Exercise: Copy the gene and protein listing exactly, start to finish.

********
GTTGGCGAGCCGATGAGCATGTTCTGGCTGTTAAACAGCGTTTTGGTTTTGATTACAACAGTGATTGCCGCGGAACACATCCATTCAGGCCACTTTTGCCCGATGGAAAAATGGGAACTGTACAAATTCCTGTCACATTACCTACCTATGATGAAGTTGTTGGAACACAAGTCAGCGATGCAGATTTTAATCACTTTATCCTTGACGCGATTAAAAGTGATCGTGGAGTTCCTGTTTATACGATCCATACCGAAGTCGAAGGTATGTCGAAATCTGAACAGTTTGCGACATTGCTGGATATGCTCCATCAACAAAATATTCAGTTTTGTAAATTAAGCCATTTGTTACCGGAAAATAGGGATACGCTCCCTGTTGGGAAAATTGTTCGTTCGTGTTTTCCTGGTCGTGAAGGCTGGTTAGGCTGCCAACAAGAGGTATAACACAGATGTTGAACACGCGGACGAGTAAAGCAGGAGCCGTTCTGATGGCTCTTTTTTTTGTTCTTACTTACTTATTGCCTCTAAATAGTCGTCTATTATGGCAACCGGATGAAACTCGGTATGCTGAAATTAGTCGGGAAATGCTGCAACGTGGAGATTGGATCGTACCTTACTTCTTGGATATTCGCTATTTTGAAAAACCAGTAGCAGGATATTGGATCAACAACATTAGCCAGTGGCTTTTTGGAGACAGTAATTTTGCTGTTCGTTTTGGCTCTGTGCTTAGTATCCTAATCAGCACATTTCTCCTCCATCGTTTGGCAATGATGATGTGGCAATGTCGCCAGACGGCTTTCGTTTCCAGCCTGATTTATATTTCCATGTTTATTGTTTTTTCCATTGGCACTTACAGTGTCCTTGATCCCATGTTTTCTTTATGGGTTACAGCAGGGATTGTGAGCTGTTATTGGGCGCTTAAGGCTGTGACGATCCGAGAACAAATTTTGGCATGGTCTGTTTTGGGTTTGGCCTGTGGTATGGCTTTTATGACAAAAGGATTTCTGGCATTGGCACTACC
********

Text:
GTTGGCGAGCCGATGAGCATGTTCTGGCTGTTAAACAGCGTTTTGGTTTTGATTACAACAGTGATTGCCGCGGAACACATCCATTCAGGCCACTTTTGCCCGATGGAAAAATGGGAACTGTACAAATTCCTGTCACATTACCTACCTATGATGAAGTTGTTGGAACACAAGTCAGCGATGCAGATTTTAATCACTTTATCCTTGACGCGATTAAAAGTGATCGTGGAGTTCCTGTTTATACGATCCATACCGAAGTCGAAGGTATGTCGAAATCTGAACAGTTTGCGACATTGCTGGATATGCTCCATCAACAAAATATTCAGTTTTGTAAATTAAGCCATTTGTTACCGGAAAATAGGGATACGCTCCCTGTTGGGAAAATTGTTCGTTCGTGTTTTCCTGGTCGTGAAGGCTGGTTAGGCTGCCAACAAGAGGTATAACACAGATGTTGAACACGCGGACGAGTAAAGCAGGAGCCGTTCTGATGGCTCTTTTTTTTGTTCTTACTTACTTATTGCCTCTAAATAGTCGTCTATTATGGCAACCGGATGAAACTCGGTATGCTGAAATTAGTCGGGAAATGCTGCAACGTGGAGATTGGATCGTACCTTACTTCTTGGATATTCGCTATTTTGAAAAACCAGTAGCAGGATATTGGATCAACAACATTAGCCAGTGGCTTTTTGGAGACAGTAATTTTGCTGTTCGTTTTGGCTCTGTGCTTAGTATCCTAATCAGCACATTTCTCCTCCATCGTTTGGCAATGATGATGTGGCAATGTCGCCAGACGGCTTTCGTTTCCAGCCTGATTTATATTTCCATGTTTATTGTTTTTTCCATTGGCACTTACAGTGTCCTTGATCCCATGTTTTCTTTATGGGTTACAGCAGGGATTGTGAGCTGTTATTGGGCGCTTAAGGCTGTGACGATCCGAGAACAAATTTTGGCATGGTCTGTTTTGGGTTTGGCCTGTGGTATGGCTTTTATGACAAAAGGATTTCTGGCATTGGCACTACC